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Who can we trust our children?



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Hundreds of school bus drivers that have been the subject of numerous complaints regarding unethical or even unlawful behavior still keep working. The fact that drivers accused of different offenses are still driving children around means that the work of the Office of Pupil Transportation is ineffective.

There are no due punishments for drivers and chaperones that have committed offenses, consequently, investigators are overwhelmed with hundreds of complaints from parents. In 2017 the numbers for such complaints went as high as 8000.

One of the last cases was the dismissal of a school bus driver Sumatie Kalladeen who was so aggressive with a child that a girl is still afraid of riding in a bus. In the period of her work as a school bus driver Sumatie Kalladeen received 37 complaints, 7 of which were substantiated.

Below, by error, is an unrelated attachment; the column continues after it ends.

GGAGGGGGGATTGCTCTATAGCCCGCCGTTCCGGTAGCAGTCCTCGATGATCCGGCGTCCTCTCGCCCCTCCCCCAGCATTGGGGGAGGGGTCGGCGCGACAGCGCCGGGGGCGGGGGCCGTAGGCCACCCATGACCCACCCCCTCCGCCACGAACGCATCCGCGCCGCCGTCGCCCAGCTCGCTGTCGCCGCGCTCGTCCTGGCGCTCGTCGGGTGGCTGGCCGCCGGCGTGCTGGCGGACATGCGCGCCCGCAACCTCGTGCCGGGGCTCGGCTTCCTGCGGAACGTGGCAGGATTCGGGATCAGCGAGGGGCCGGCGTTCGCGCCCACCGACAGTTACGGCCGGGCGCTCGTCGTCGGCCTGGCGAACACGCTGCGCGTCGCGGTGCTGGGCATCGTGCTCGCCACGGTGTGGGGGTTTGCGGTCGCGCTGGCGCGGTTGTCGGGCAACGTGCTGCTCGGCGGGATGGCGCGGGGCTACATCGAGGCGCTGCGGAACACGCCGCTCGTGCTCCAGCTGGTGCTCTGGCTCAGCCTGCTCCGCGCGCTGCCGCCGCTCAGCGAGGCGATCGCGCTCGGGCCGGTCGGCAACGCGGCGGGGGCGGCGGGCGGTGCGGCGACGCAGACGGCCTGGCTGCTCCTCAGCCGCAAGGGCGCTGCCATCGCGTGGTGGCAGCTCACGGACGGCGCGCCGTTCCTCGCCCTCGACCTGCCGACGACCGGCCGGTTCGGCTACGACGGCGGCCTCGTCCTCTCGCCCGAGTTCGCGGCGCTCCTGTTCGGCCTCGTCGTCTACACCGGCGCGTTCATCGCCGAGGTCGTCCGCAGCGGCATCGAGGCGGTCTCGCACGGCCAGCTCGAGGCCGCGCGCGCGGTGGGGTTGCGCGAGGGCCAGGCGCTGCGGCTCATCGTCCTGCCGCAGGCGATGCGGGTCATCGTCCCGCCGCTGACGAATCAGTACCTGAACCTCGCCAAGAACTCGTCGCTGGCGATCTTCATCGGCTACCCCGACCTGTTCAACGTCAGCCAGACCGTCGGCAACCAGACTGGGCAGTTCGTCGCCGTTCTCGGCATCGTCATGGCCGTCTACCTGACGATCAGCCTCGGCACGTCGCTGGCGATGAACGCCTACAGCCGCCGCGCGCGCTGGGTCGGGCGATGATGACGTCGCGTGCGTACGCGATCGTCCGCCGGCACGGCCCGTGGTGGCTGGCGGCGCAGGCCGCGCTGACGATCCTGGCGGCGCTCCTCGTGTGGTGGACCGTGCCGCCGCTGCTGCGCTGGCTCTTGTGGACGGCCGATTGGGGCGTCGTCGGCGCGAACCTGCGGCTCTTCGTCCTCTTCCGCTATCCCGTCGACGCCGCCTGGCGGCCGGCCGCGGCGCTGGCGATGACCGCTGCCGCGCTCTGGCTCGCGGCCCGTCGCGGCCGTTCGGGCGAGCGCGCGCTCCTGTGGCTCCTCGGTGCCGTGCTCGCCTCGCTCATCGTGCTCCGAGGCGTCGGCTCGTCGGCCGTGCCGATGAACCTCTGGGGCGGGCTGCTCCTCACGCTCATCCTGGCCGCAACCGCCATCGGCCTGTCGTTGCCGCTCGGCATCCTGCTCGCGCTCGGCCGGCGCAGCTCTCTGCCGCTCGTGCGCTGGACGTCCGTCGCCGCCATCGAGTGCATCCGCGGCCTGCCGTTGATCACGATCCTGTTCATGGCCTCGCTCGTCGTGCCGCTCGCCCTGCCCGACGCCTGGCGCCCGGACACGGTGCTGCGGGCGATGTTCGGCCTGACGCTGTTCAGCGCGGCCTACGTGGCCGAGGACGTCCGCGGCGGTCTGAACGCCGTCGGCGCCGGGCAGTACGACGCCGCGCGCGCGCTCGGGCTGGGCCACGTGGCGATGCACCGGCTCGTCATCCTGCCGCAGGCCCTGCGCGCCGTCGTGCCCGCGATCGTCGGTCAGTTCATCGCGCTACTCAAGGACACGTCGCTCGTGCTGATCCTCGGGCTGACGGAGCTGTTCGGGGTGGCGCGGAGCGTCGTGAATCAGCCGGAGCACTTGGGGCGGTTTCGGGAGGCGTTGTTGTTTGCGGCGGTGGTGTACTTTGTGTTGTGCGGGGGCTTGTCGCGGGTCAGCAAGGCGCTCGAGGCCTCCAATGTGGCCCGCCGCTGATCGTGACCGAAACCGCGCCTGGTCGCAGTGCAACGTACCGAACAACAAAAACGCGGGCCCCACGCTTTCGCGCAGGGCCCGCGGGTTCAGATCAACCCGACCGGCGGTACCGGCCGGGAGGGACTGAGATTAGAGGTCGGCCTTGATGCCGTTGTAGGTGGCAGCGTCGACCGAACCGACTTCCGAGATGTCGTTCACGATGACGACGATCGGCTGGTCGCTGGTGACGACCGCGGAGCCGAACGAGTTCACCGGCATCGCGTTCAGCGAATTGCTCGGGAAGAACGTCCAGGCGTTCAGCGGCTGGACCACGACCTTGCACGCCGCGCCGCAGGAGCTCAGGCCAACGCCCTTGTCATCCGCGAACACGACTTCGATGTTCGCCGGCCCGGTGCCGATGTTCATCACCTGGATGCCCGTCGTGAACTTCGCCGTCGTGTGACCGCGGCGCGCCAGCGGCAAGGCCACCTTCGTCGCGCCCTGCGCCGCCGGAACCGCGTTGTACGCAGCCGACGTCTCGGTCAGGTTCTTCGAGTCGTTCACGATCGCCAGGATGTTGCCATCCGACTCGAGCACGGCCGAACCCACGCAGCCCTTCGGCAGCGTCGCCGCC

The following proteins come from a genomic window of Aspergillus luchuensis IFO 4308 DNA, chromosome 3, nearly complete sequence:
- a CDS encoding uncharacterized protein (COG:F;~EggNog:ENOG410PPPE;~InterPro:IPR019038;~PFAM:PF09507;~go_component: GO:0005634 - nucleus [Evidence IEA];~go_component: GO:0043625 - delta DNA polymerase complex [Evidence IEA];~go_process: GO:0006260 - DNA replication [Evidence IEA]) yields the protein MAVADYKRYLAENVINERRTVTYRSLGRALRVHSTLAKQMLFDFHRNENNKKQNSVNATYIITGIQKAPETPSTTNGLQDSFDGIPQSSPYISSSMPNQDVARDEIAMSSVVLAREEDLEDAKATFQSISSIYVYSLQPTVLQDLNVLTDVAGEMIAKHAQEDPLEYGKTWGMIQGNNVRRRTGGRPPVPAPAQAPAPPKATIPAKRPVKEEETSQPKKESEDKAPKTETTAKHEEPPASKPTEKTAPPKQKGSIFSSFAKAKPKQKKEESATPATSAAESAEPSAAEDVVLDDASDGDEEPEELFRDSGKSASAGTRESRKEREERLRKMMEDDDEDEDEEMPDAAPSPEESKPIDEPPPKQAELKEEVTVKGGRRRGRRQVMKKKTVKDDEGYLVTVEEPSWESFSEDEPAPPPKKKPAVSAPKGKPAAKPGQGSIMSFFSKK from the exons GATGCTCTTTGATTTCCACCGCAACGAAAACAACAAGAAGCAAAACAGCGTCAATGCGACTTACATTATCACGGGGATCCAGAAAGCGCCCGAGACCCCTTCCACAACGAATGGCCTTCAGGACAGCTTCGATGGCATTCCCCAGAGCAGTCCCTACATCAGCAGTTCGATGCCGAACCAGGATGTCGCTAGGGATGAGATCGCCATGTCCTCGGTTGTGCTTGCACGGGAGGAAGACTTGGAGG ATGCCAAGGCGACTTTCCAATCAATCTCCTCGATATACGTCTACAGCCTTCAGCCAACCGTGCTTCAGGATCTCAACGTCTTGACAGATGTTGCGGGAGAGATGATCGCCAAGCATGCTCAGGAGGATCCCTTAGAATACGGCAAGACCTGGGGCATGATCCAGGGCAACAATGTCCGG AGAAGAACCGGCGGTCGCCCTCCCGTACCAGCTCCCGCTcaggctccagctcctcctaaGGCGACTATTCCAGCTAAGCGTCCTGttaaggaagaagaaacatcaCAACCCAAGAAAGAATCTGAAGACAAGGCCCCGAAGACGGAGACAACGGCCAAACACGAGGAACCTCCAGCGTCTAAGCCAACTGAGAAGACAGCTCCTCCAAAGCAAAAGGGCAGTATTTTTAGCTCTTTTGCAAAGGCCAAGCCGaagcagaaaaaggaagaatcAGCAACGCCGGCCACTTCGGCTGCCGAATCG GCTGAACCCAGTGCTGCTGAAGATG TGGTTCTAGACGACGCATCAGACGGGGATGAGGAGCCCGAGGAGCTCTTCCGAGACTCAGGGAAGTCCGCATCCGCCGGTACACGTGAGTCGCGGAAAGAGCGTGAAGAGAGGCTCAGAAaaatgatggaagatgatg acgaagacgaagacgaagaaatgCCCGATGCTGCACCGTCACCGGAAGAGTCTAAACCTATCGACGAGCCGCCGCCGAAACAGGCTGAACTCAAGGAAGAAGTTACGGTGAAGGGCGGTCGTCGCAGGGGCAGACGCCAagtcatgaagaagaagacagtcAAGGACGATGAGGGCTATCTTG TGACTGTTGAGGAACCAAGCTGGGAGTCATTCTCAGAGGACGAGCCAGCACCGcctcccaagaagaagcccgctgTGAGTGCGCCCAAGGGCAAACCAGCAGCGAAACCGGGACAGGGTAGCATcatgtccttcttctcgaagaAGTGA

Patricia Dibenedetto was charged with dropping the child off in a wrong place far from the bus stop, and on top of that, she was cursing. She was also charged with racism. The Department suspended here but didn’t revoke her license.

Elvire Bottex was arrested after she was charged with beating up a child. However, she was acquitted and keeps working as a school bus driver.

Eddy Amilcar was speeding when driving the kids to school in the morning. Children left the bus crying because they were scared the bus will get into an accident. He was back at work after 60 days of suspension.

The driver Sergot Medy was charged with watching porno during driving that almost led to an accident. DOE didn’t have evidence of this fact, though.

The spokeswoman for DOE said “We have clear protocols in place to ensure vendors and their employees comply with all regulations, and appropriate disciplinary action was taken in each of these cases”.

We want to hold responsible every driver or any other person who works with kids. Every day we trust you with the dearest that every parent has. These problems shouldn’t go unnoticed especially by the Department of Education.